Knowing the difference can influence purchasing decisions.
Which is better, a biodegradable product or one that is compostable? The short answer is that the compostable product is the better choice. A product marketed as natural and biodegradable - like plastic garbage bags made from sugar cane - may be neither; especially if it ends up in a landfill where pretty much nothing ever biodegrades.
One way to definewhether something is biodegradable is if after some metabolic or enzymatic processes, the molecular structure of that thing can broken down. There is no limit on the length of the process or what’s left after completion. The time frame for biodegradation can last from several days to millions of years.
Dinosaurs are biodegradable. Yet, we still run across their bones from time to time. Is it any surprise then when archeologists tunnel through landfills (talk about a field of study with some job security) they often uncover 50 year old newspapers that look hot off the press and even guacamole still good enough to eat.
Just because something can biodegrade, doesn’t mean that it actually will in a reasonable amount of time.
Now, most things, if left out in the open, especially newspapers and guacamole, would biodegrade over time. The sun and weather would break down newspapers and a tribe of wild nacho chips would finish off the guac.
But even if left out in the open, things that are supposedly “biodegradable” may not do much degrading. “Biodegradable” plastic bags would seem to be an eco-friendly solution to the blight of plastic pollution and waste. But check this out, even after three whole years in the ocean, scientists have found that bags billed as biodegradable can still hold a load of groceries.
Biodegradable is a nebulous marketing term with plenty of wiggle room. Something can sound eco-friendly without having to be verifiably proven to be less harmful to the planet.
In short, biodegradable products are like herbal supplements - they haven't been rigorously tested to do what they are purported to.
If you live someplace where leaves fall off trees you may have started a compost pile some time in your life. Many people keep special bins for yard and food waste that are perfectly suited to break down organic matter and turn it into a rich soil that is good for plants. Under normal conditions it takes about 6 to 12 months to turn leaves into compost.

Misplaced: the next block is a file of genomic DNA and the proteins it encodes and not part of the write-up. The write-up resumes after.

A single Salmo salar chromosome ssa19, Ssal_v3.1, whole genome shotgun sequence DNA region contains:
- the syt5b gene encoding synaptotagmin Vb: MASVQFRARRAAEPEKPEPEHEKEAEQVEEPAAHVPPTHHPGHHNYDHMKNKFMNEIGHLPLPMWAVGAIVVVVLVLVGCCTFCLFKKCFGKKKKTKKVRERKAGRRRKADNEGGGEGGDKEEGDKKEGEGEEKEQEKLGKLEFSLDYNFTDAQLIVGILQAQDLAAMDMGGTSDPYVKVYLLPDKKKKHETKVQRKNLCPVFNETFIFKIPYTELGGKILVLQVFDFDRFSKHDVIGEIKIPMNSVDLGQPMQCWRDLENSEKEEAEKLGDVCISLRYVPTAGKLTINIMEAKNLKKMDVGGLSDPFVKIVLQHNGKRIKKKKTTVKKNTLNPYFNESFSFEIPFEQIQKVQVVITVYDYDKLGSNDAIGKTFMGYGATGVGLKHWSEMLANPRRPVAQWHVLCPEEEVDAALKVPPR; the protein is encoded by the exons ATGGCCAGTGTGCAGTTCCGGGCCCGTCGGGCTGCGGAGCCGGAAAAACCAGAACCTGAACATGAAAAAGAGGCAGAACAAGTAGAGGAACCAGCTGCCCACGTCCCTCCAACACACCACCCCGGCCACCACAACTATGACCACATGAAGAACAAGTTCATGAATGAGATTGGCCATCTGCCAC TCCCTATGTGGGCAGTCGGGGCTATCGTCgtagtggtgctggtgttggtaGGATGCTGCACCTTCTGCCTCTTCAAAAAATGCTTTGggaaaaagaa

In theory, compostable products behave in the same way.
FACT: to be labeled compostable, no toxic materials can persist after an item has been broken down. Objects labeled biodegradable do not have this requirement.
For a product to be termed “compostable” certain legal obligations have to be met. This is usually a type of recipe for the type of material. It dictates the duration of time needed to decompose and the specific conditions needed for decomposition to take place. One example is ASTM D6868, it’s the recipe for packaging that is designed to be composted (including plastic coated paper and board) should comply with if it wants to display that certification.
Yes and no; maybe and it depends. Some “compostable” things my not compost the way you think. (Remember that guacamole?) Sometimes the composting recipe has requirements that only exist in industrial composting facilities.
Let’s looks at leaves again. In some places, municipalities collect bagged up leaves. The leaves are transported to compost facilities where they are composted on an almost industrial scale (for leaves at least). These leaves receive more attention than the average backyard compost heap and since the process is more controlled, it will produce a more consistent result.
Similarly, many compostable products - like the majority of bioplastics - are engineered to biodegrade or be compostable in a managed process dedicated to that kind of compostable waste.
This has lead to confusion but things are getting better. In the EU products can be labeled OK Compost Home or OK Compost; the latter designating that the product needs a commercial or municipal composting facility to break down.
Yes, but. Oftentimes bioplastics can’t be recycled with other plastics — they can ruin batches of recyclable plastic, degrading the product until it becomes unusable.
Again, it depends. Ethylene, the raw material for all packaging plastics, is derived from either natural gas or crude oil. These carbon sources took millions of years to accumulate and are not renewable. Producing and refining ethylene requires massive amounts of energy which could be better used elsewhere.
Using plants as the carbon source is much more sustainable when compared with petroleum or natural gas. Plant based plastics can be carbon-negative which is a massive improvement however, it still needs to be collected and recycled properly.
But plastic is still plastic.
Plastic pollution whether it’s bags in trees, or microplastics in water and food, is still pollution no matter the ultimate source.
Not using plastic when it isn’t necessary is the best way forward.
The deep, anoxic waters of the Black Sea have perfectly preserved wooden ships that sunk millenia ago. Banana peels locked in landfills last for decades. Bottles turn into sea glass in 20 to 30 years. Trees turn into petroleum after several million. The time something takes to break down and what is left behind depends on a lot of different things.
If there’s no catalyst to start the change - air, microbes, temperature, etc - or if something is disposed of in the wrong place, even things made from natural materials can persist in the environment.
Try to make LESS trash. For things you do buy, look for alternatives to plastic. Products made from recognizable materials with little packaging waste are best.